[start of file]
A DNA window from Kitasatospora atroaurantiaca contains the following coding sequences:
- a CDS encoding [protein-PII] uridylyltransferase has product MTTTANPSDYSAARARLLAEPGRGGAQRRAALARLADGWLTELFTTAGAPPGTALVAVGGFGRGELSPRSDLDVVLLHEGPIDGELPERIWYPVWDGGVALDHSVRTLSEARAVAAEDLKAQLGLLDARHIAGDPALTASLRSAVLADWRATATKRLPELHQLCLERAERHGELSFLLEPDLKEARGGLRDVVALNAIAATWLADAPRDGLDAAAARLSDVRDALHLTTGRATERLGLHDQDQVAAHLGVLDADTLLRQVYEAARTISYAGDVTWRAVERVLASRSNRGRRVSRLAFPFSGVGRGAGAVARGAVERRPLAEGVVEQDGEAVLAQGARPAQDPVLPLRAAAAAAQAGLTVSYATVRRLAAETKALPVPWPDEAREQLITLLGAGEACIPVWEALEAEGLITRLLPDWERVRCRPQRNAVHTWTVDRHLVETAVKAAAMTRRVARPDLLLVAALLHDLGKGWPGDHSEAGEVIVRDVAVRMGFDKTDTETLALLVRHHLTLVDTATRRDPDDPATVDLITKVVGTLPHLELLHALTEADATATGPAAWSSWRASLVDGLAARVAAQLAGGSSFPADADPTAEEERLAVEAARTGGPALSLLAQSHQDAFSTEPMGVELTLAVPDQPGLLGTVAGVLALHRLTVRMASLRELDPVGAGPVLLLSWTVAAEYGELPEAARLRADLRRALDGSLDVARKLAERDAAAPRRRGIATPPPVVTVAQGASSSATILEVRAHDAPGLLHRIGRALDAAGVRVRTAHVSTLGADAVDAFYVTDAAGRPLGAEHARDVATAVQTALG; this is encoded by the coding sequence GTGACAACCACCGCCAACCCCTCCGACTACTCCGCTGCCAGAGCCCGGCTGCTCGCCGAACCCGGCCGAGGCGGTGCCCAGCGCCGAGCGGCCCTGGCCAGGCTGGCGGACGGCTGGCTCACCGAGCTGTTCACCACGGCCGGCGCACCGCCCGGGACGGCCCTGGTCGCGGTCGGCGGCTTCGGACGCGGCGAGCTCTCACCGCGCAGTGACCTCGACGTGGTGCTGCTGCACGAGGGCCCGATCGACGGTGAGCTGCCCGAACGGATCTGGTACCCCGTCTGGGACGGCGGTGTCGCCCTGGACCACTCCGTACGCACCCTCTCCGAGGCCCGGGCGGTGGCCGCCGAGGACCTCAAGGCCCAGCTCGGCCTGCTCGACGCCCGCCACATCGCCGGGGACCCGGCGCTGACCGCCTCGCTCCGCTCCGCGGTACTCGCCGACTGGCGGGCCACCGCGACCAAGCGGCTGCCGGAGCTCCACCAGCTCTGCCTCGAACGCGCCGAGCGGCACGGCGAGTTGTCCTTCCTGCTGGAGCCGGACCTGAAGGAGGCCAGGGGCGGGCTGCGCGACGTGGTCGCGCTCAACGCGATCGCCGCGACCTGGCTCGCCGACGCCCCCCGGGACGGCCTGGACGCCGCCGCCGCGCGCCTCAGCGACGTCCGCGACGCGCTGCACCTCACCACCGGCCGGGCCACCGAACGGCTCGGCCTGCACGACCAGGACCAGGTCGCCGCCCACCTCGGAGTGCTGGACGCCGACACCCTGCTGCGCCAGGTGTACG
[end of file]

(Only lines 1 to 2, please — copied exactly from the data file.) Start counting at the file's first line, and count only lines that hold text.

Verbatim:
A DNA window from Kitasatospora atroaurantiaca contains the following coding sequences:
- a CDS encoding [protein-PII] uridylyltransferase has product MTTTANPSDYSAARARLLAEPGRGGAQRRAALARLADGWLTELFTTAGAPPGTALVAVGGFGRGELSPRSDLDVVLLHEGPIDGELPERIWYPVWDGGVALDHSVRTLSEARAVAAEDLKAQLGLLDARHIAGDPALTASLRSAVLADWRATATKRLPELHQLCLERAERHGELSFLLEPDLKEARGGLRDVVALNAIAATWLADAPRDGLDAAAARLSDVRDALHLTTGRATERLGLHDQDQVAAHLGVLDADTLLRQVYEAARTISYAGDVTWRAVERVLASRSNRGRRVSRLAFPFSGVGRGAGAVARGAVERRPLAEGVVEQDGEAVLAQGARPAQDPVLPLRAAAAAAQAGLTVSYATVRRLAAETKALPVPWPDEAREQLITLLGAGEACIPVWEALEAEGLITRLLPDWERVRCRPQRNAVHTWTVDRHLVETAVKAAAMTRRVARPDLLLVAALLHDLGKGWPGDHSEAGEVIVRDVAVRMGFDKTDTETLALLVRHHLTLVDTATRRDPDDPATVDLITKVVGTLPHLELLHALTEADATATGPAAWSSWRASLVDGLAARVAAQLAGGSSFPADADPTAEEERLAVEAARTGGPALSLLAQSHQDAFSTEPMGVELTLAVPDQPGLLGTVAGVLALHRLTVRMASLRELDPVGAGPVLLLSWTVAAEYGELPEAARLRADLRRALDGSLDVARKLAERDAAAPRRRGIATPPPVVTVAQGASSSATILEVRAHDAPGLLHRIGRALDAAGVRVRTAHVSTLGADAVDAFYVTDAAGRPLGAEHARDVATAVQTALG; this is encoded by the coding sequence GTGACAACCACCGCCAACCCCTCCGACTACTCCGCTGCCAGAGCCCGGCTGCTCGCCGAACCCGGCCGAGGCGGTGCCCAGCGCCGAGCGGCCCTGGCCAGGCTGGCGGACGGCTGGCTCACCGAGCTGTTCACCACGGCCGGCGCACCGCCCGGGACGGCCCTGGTCGCGGTCGGCGGCTTCGGACGCGGCGAGCTCTCACCGCGCAGTGACCTCGACGTGGTGCTGCTGCACGAGGGCCCGATCGACGGTGAGCTGCCCGAACGGATCTGGTACCCCGTCTGGGACGGCGGTGTCGCCCTGGACCACTCCGTACGCACCCTCTCCGAGGCCCGGGCGGTGGCCGCCGAGGACCTCAAGGCCCAGCTCGGCCTGCTCGACGCCCGCCACATCGCCGGGGACCCGGCGCTGACCGCCTCGCTCCGCTCCGCGGTACTCGCCGACTGGCGGGCCACCGCGACCAAGCGGCTGCCGGAGCTCCACCAGCTCTGCCTCGAACGCGCCGAGCGGCACGGCGAGTTGTCCTTCCTGCTGGAGCCGGACCTGAAGGAGGCCAGGGGCGGGCTGCGCGACGTGGTCGCGCTCAACGCGATCGCCGCGACCTGGCTCGCCGACGCCCCCCGGGACGGCCTGGACGCCGCCGCCGCGCGCCTCAGCGACGTCCGCGACGCGCTGCACCTCACCACCGGCCGGGCCACCGAACGGCTCGGCCTGCACGACCAGGACCAGGTCGCCGCCCACCTCGGAGTGCTGGACGCCGACACCCTGCTGCGCCAGGTGTACG